Undisclosed millions flooded into the Clinton
Foundation From people tied to a controversial uranium
deal. That gave a Russian backed company Control of one-fifth of the US uranium production This is the story of Uranium One. Welcome to America Uncovered, I’m Chris Chappell. Russia collusion. In US politics, it’s the new black. Everyone’s wearing it. Needless to say you’ve heard about Special Counsel Robert Mueller’s investigation into whether Trump colluded with Russia. But the President has also accused his political
opponents of some shady deals with Russia. What was Trump talking about? A scandal involving a company known as Uranium
One. It’s now owned by a Russian backed company
called Rosatom. That purchase gave Russia control of 20% of all the United States uranium production, a national security concern. But the deal sailed through despite security
concerns, at a time when Hillary Clinton was Secretary
of State. And also at that time, millions of dollars flowed into the Clinton Foundation from people
tied to the deal. There’s been some new developments in the
story. At the end of November, the FBI raided the home an FBI contractor
Dennis Cain. According to his lawyer, 16 FBI agents showed up at his house and conducted a 6 hour raid. Cain, according to his lawyer, is a recognized whistleblower protected under the Intelligence Community
Whistleblower Protection Act. Now, according to the Daily Caller News Foundation, Cain handed over documents that show “Federal officials failed to investigate
potential criminal activity regarding former Secretary of State Hillary
Clinton, the Clinton Foundation and Rosatom, the Russian company that purchased
Uranium One.” Not only that, but then FBI Director Robert
Mueller failed to investigate the allegations of criminal
misconduct involving Uranium One. Now, those claims are based on a document that only the Daily Caller has seen, so I haven’t been able to independently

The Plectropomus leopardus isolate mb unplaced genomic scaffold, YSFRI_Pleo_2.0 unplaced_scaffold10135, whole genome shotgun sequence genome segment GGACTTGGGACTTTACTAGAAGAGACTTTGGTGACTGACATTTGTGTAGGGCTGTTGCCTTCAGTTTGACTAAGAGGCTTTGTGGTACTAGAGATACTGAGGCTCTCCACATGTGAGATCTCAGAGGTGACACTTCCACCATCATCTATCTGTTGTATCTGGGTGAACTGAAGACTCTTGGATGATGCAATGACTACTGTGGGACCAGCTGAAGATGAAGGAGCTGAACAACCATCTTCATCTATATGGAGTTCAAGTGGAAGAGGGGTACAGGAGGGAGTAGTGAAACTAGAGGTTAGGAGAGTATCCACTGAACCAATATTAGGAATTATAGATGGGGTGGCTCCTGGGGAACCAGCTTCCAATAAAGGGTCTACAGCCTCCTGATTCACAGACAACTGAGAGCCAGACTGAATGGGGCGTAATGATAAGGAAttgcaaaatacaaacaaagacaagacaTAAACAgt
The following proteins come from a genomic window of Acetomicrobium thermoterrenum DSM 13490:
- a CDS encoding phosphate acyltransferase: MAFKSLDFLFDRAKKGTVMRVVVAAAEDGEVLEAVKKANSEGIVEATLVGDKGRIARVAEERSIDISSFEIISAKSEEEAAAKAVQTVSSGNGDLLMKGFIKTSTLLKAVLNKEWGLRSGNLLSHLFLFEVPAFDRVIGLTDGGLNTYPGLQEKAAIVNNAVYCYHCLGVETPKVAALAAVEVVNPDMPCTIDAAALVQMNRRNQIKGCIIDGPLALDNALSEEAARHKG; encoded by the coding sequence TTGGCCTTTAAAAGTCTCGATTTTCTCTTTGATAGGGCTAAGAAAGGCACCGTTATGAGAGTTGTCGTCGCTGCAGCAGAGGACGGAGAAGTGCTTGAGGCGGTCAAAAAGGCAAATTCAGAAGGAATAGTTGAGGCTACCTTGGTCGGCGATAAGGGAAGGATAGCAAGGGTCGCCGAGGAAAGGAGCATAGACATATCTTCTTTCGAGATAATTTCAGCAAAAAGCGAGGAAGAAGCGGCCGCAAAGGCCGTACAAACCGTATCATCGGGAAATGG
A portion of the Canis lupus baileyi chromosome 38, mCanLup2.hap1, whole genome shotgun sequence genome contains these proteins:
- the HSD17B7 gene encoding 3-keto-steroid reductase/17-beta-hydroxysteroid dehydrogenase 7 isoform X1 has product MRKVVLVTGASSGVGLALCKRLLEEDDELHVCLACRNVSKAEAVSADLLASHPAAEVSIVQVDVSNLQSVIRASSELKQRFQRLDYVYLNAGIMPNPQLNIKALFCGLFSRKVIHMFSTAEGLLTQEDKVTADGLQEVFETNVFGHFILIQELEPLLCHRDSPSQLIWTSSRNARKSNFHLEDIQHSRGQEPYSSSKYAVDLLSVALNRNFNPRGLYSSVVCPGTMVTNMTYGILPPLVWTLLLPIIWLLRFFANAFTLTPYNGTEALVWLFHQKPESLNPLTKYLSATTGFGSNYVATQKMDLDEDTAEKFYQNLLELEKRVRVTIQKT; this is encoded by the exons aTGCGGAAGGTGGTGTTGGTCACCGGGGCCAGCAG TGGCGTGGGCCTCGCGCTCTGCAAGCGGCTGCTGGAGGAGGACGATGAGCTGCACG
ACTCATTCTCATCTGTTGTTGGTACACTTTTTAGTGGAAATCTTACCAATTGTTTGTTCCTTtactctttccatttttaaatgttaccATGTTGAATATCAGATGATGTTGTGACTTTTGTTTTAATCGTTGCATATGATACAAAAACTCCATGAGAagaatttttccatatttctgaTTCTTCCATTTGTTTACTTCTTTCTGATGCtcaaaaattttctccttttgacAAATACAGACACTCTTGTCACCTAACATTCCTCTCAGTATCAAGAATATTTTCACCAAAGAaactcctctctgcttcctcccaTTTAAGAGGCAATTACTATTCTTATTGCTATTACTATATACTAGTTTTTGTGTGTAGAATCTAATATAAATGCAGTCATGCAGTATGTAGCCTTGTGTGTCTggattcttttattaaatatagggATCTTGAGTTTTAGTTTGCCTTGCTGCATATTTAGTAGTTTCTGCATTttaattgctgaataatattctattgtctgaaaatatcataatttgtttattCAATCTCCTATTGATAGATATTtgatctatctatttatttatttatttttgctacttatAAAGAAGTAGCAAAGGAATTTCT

verify it. But Senator Charles Grassley has asked the Inspector General to make the
Cain documents public. So this has been the spark that re-ignited interest in the story of Uranium
One. Get it, spark and re-ignited? What’s that, Shelley? OK, fine, Uranium involves nuclear fission, not sparks or fire. Anyway, what is the real story on Uranium One? Well, as the New York Times says, the story of Uranium One, “underscores the special ethical challenges presented by the Clinton Foundation, headed by a former president who relied heavily on foreign cash to accumulate $250 million in assets even as his wife helped steer American
foreign policy as secretary of state, presiding over decisions with the potential to benefit the foundation’s donors.” Back in 2005, Bill Clinton travelled to Kazakhstan on the
personal jet of Canadian mining financier Frank Giustra. He ran a small company called UrAsia Energy
Ltd. Now Kazakhstan, is known for only a few things. Most importantly it’s the homeland of Borat. But also, it has a huge amount of uranium deposits. The uranium used in nuclear power plants. And also bombs. And also, Kazakhstan has been run by the same “president” for the past 28 years. Which is always a sign that the “president” is probably closer to
a brutal dictator. Despite that, Bill Clinton “handed the Kazakh president a propaganda coup when he expressed support for [his] bid to head an international elections
monitoring group, undercutting American foreign policy and criticism of Kazakhstan’s poor human
rights record by, among others, his wife, then a senator.” Wow, they have a very interesting relationship. “Bill, I am sick and tired of you leaving your socks in the living room, and constantly undermining my foreign policy